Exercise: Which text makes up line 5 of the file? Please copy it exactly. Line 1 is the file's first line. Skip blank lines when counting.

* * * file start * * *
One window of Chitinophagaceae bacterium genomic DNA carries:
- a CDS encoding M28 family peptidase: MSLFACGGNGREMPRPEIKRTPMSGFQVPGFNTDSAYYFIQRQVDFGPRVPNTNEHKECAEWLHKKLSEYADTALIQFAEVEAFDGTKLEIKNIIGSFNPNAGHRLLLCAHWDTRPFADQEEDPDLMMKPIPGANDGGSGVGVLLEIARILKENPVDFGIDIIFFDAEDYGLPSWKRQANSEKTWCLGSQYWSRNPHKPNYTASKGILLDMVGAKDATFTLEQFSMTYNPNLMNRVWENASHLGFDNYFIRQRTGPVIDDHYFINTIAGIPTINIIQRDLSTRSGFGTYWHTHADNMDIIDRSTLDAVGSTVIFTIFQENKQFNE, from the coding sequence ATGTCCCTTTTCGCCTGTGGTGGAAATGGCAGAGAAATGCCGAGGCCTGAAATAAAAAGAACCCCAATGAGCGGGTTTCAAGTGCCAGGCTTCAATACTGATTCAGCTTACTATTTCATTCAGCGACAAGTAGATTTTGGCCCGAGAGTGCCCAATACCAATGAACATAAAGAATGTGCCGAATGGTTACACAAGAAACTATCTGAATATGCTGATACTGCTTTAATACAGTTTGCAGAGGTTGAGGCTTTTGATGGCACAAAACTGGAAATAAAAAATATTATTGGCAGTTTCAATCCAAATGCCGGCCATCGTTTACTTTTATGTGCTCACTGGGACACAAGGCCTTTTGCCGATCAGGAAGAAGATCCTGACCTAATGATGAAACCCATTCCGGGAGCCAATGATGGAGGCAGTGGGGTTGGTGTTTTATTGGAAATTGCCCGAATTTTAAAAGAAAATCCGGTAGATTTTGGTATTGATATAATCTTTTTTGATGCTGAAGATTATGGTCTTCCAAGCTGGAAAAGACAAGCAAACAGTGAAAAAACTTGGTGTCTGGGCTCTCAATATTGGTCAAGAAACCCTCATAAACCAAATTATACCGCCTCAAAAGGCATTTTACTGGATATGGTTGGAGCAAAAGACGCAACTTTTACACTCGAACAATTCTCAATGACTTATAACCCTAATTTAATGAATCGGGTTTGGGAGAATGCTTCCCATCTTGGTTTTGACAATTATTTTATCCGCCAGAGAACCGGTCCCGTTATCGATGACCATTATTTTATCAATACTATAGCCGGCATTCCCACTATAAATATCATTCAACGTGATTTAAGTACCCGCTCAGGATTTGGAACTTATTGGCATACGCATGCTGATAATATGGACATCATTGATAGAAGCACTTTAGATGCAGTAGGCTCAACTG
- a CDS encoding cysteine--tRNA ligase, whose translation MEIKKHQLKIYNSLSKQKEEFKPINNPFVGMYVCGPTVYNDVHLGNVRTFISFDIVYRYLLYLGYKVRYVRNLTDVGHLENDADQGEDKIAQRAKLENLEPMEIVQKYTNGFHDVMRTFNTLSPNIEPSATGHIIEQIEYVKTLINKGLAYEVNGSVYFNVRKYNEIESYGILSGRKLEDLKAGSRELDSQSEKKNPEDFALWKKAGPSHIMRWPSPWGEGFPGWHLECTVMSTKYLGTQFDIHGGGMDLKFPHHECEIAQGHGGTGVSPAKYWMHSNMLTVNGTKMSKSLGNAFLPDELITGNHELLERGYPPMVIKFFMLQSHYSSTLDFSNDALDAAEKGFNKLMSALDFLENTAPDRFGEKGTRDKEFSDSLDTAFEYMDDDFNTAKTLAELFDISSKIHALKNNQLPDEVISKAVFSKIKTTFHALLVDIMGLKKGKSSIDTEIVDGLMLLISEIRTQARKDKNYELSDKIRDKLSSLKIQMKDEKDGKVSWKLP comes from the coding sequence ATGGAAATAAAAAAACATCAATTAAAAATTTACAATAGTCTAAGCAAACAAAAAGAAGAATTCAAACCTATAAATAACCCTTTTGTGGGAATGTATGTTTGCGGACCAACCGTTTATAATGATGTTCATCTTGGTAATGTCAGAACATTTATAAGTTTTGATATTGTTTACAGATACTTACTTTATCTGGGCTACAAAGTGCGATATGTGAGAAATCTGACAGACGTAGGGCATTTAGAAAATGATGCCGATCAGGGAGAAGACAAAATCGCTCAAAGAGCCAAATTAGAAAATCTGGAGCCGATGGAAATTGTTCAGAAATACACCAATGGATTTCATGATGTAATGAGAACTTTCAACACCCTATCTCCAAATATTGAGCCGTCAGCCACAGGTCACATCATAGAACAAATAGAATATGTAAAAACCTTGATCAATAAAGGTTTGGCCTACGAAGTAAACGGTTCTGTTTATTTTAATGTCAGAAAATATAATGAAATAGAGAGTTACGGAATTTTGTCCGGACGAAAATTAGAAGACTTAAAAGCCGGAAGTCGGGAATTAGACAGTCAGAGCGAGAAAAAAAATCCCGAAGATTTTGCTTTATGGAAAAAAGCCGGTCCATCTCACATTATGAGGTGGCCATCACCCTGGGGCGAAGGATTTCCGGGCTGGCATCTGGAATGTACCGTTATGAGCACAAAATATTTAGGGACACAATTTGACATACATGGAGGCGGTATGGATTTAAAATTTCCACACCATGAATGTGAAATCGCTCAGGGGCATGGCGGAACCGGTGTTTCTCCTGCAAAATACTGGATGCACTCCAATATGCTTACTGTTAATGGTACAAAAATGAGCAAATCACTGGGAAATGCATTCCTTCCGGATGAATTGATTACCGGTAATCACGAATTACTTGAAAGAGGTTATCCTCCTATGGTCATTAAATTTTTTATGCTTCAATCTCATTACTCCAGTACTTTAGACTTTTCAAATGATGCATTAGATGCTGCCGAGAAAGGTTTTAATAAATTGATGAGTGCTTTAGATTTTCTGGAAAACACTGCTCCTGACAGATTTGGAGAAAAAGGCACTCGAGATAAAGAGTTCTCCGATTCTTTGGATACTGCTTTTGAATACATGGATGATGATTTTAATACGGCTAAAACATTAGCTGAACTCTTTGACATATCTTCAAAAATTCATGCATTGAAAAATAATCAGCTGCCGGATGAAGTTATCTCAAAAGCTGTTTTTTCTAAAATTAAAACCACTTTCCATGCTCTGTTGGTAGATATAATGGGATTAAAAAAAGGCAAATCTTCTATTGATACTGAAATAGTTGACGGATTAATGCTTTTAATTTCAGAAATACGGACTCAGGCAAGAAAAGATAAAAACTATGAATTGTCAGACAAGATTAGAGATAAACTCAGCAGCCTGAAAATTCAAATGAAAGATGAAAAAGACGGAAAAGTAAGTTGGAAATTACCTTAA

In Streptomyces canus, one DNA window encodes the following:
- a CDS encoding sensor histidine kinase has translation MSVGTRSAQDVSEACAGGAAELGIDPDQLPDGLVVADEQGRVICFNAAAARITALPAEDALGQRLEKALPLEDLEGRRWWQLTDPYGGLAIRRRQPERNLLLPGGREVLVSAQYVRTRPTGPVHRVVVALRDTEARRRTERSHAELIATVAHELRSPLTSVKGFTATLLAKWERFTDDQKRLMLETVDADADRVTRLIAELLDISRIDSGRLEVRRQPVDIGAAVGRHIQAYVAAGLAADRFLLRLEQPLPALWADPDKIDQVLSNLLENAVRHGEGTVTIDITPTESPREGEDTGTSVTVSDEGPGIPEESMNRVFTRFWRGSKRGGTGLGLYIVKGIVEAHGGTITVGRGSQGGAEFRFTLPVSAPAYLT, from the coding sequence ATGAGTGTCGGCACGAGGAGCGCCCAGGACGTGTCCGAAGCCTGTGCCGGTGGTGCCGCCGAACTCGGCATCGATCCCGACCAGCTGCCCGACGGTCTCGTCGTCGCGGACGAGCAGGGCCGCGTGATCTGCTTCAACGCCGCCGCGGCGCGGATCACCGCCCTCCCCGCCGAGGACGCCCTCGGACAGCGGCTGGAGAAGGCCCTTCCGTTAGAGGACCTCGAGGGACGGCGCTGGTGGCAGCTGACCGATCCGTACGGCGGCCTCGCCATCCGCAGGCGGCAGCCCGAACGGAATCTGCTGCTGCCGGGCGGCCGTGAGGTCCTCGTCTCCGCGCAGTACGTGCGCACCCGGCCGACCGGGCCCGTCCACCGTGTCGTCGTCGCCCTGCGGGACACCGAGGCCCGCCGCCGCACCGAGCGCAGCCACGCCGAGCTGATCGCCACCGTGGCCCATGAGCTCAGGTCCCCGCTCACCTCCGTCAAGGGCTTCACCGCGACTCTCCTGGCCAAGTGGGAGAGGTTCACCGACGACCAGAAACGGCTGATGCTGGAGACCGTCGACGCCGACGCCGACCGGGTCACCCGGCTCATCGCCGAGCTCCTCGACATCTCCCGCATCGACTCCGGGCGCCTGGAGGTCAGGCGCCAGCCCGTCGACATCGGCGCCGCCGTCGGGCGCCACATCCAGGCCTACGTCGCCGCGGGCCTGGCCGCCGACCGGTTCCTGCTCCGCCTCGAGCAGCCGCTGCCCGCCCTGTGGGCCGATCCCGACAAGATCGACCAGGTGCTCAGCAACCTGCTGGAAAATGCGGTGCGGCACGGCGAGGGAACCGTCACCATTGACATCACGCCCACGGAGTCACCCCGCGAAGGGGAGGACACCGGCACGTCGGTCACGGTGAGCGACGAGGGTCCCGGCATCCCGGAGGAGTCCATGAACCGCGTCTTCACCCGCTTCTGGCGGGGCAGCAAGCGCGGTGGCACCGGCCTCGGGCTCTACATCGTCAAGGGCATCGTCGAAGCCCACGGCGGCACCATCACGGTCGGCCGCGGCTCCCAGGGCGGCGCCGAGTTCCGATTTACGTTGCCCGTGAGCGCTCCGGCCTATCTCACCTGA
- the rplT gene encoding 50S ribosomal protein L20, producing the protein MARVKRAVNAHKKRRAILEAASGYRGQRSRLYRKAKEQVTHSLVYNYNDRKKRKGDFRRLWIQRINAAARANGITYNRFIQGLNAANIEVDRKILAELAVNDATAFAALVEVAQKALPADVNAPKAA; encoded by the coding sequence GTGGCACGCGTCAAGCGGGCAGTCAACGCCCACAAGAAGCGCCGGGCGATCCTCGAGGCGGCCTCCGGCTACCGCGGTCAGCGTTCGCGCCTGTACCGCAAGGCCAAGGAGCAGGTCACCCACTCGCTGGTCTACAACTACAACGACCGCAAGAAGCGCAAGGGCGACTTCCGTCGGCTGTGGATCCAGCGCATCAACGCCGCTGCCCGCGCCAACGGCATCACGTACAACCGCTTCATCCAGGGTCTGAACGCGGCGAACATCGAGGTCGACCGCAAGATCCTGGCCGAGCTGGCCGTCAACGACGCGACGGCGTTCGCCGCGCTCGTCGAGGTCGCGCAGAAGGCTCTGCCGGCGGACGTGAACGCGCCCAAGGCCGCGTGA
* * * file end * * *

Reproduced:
- a CDS encoding sensor histidine kinase has translation MSVGTRSAQDVSEACAGGAAELGIDPDQLPDGLVVADEQGRVICFNAAAARITALPAEDALGQRLEKALPLEDLEGRRWWQLTDPYGGLAIRRRQPERNLLLPGGREVLVSAQYVRTRPTGPVHRVVVALRDTEARRRTERSHAELIATVAHELRSPLTSVKGFTATLLAKWERFTDDQKRLMLETVDADADRVTRLIAELLDISRIDSGRLEVRRQPVDIGAAVGRHIQAYVAAGLAADRFLLRLEQPLPALWADPDKIDQVLSNLLENAVRHGEGTVTIDITPTESPREGEDTGTSVTVSDEGPGIPEESMNRVFTRFWRGSKRGGTGLGLYIVKGIVEAHGGTITVGRGSQGGAEFRFTLPVSAPAYLT, from the coding sequence ATGAGTGTCGGCACGAGGAGCGCCCAGGACGTGTCCGAAGCCTGTGCCGGTGGTGCCGCCGAACTCGGCATCGATCCCGACCAGCTGCCCGACGGTCTCGTCGTCGCGGACGAGCAGGGCCGCGTGATCTGCTTCAACGCCGCCGCGGCGCGGATCACCGCCCTCCCCGCCGAGGACGCCCTCGGACAGCGGCTGGAGAAGGCCCTTCCGTTAGAGGACCTCGAGGGACGGCGCTGGTGGCAGCTGACCGATCCGTACGGCGGCCTCGCCATCCGCAGGCGGCAGCCCGAACGGAATCTGCTGCTGCCGGGCGGCCGTGAGGTCCTCGTCTCCGCGCAGTACGTGCGCACCCGGCCGACCGGGCCCGTCCACCGTGTCGTCGTCGCCCTGCGGGACACCGAGGCCCGCCGCCGCACCGAGCGCAGCCACGCCGAGCTGATCGCCACCGTGGCCCATGAGCTCAGGTCCCCGCTCACCTCCGTCAAGGGCTTCACCGCGACTCTCCTGGCCAAGTGGGAGAGGTTCACCGACGACCAGAAACGGCTGATGCTGGAGACCGTCGACGCCGACGCCGACCGGGTCACCCGGCTCATCGCCGAGCTCCTCGACATCTCCCGCATCGACTCCGGGCGCCTGGAGGTCAGGCGCCAGCCCGTCGACATCGGCGCCGCCGTCGGGCGCCACATCCAGGCCTACGTCGCCGCGGGCCTGGCCGCCGACCGGTTCCTGCTCCGCCTCGAGCAGCCGCTGCCCGCCCTGTGGGCCGATCCCGACAAGATCGACCAGGTGCTCAGCAACCTGCTGGAAAATGCGGTGCGGCACGGCGAGGGAACCGTCACCATTGACATCACGCCCACGGAGTCACCCCGCGAAGGGGAGGACACCGGCACGTCGGTCACGGTGAGCGACGAGGGTCCCGGCATCCCGGAGGAGTCCATGAACCGCGTCTTCACCCGCTTCTGGCGGGGCAGCAAGCGCGGTGGCACCGGCCTCGGGCTCTACATCGTCAAGGGCATCGTCGAAGCCCACGGCGGCACCATCACGGTCGGCCGCGGCTCCCAGGGCGGCGCCGAGTTCCGATTTACGTTGCCCGTGAGCGCTCCGGCCTATCTCACCTGA